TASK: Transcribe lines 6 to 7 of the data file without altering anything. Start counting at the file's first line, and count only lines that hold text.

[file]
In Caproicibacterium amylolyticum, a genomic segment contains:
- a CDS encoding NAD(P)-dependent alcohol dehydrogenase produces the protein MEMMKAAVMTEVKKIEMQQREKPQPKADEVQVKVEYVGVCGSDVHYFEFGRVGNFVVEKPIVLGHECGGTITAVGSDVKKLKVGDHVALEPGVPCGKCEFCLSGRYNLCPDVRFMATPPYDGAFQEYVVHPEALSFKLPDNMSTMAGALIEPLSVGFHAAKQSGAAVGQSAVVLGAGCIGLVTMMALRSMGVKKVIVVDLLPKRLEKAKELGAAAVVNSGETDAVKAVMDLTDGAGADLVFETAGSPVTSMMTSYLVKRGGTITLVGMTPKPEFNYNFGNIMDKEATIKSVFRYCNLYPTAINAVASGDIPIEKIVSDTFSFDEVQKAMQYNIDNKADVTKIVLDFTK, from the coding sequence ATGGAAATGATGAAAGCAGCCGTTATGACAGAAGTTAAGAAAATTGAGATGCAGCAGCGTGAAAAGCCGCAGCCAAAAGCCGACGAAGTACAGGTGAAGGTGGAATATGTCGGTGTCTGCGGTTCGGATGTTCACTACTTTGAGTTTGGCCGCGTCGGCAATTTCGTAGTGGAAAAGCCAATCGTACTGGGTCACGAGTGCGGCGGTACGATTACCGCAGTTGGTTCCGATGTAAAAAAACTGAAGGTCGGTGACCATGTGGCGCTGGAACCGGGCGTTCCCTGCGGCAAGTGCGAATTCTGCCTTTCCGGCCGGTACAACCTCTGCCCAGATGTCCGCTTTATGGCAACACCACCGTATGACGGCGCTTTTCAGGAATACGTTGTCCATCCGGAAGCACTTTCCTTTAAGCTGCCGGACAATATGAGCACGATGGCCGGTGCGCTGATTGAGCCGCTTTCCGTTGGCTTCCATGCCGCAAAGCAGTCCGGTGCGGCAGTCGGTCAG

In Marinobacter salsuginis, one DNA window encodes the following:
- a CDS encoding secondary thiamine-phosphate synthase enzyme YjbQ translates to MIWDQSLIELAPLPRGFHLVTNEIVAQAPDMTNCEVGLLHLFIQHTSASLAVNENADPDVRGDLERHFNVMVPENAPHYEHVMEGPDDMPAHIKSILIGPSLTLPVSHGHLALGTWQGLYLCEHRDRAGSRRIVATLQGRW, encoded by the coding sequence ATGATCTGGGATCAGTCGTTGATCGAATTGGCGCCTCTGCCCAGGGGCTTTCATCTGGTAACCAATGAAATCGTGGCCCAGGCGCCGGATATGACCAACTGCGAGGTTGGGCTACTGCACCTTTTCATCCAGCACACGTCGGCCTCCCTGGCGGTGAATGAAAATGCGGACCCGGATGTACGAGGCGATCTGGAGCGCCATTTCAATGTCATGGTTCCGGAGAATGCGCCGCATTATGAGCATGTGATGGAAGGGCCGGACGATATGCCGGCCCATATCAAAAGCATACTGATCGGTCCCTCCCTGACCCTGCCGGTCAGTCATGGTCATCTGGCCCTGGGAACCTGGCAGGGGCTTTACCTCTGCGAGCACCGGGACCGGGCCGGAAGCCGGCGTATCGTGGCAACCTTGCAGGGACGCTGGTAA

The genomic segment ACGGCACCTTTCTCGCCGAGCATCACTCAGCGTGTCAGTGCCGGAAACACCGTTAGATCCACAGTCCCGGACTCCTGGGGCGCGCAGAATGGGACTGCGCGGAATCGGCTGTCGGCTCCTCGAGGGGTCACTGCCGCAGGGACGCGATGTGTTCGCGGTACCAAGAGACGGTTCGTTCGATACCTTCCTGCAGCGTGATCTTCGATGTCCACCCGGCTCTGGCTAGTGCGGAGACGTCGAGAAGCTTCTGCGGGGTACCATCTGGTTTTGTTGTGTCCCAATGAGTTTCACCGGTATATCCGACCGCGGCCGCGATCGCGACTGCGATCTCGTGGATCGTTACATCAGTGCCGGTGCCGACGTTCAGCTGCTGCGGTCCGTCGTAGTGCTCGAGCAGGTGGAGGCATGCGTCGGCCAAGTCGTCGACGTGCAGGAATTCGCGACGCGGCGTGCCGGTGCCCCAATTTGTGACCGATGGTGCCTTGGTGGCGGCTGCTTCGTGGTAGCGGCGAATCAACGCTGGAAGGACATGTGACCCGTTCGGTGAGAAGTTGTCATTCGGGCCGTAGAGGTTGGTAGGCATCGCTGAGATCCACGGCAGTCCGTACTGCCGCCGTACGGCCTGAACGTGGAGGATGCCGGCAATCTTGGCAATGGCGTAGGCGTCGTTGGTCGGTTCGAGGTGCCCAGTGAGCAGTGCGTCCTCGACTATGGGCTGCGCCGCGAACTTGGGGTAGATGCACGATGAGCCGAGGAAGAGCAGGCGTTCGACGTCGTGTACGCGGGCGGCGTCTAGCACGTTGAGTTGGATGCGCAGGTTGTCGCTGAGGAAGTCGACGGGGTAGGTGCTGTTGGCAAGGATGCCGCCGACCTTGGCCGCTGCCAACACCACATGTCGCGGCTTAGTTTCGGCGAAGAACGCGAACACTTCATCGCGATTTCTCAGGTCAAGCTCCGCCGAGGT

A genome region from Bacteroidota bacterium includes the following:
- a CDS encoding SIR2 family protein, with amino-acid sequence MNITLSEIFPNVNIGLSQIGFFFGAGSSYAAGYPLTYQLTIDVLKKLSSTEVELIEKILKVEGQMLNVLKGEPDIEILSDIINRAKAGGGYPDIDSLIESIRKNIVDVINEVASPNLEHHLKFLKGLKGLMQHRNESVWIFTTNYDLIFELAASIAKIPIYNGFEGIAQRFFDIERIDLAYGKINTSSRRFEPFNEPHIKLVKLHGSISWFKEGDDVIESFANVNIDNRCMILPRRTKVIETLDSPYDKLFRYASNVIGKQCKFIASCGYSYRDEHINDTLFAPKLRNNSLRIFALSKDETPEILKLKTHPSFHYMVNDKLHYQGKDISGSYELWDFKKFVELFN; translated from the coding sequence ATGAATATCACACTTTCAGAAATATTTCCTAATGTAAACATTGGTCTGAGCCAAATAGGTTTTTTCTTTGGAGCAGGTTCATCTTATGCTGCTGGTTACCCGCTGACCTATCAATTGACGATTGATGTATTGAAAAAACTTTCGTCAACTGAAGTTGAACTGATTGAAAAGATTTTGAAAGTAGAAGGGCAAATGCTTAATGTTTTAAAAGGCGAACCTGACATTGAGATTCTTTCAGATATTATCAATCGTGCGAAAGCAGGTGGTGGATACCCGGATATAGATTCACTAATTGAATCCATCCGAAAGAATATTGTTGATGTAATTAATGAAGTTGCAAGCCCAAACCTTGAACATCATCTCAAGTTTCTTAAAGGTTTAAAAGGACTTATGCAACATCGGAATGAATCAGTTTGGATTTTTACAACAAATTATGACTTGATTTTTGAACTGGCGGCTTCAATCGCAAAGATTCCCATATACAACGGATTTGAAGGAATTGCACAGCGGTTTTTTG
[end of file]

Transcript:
A genome region from Bacteroidota bacterium includes the following:
- a CDS encoding SIR2 family protein, with amino-acid sequence MNITLSEIFPNVNIGLSQIGFFFGAGSSYAAGYPLTYQLTIDVLKKLSSTEVELIEKILKVEGQMLNVLKGEPDIEILSDIINRAKAGGGYPDIDSLIESIRKNIVDVINEVASPNLEHHLKFLKGLKGLMQHRNESVWIFTTNYDLIFELAASIAKIPIYNGFEGIAQRFFDIERIDLAYGKINTSSRRFEPFNEPHIKLVKLHGSISWFKEGDDVIESFANVNIDNRCMILPRRTKVIETLDSPYDKLFRYASNVIGKQCKFIASCGYSYRDEHINDTLFAPKLRNNSLRIFALSKDETPEILKLKTHPSFHYMVNDKLHYQGKDISGSYELWDFKKFVELFN; translated from the coding sequence ATGAATATCACACTTTCAGAAATATTTCCTAATGTAAACATTGGTCTGAGCCAAATAGGTTTTTTCTTTGGAGCAGGTTCATCTTATGCTGCTGGTTACCCGCTGACCTATCAATTGACGATTGATGTATTGAAAAAACTTTCGTCAACTGAAGTTGAACTGATTGAAAAGATTTTGAAAGTAGAAGGGCAAATGCTTAATGTTTTAAAAGGCGAACCTGACATTGAGATTCTTTCAGATATTATCAATCGTGCGAAAGCAGGTGGTGGATACCCGGATATAGATTCACTAATTGAATCCATCCGAAAGAATATTGTTGATGTAATTAATGAAGTTGCAAGCCCAAACCTTGAACATCATCTCAAGTTTCTTAAAGGTTTAAAAGGACTTATGCAACATCGGAATGAATCAGTTTGGATTTTTACAACAAATTATGACTTGATTTTTGAACTGGCGGCTTCAATCGCAAAGATTCCCATATACAACGGATTTGAAGGAATTGCACAGCGGTTTTTTG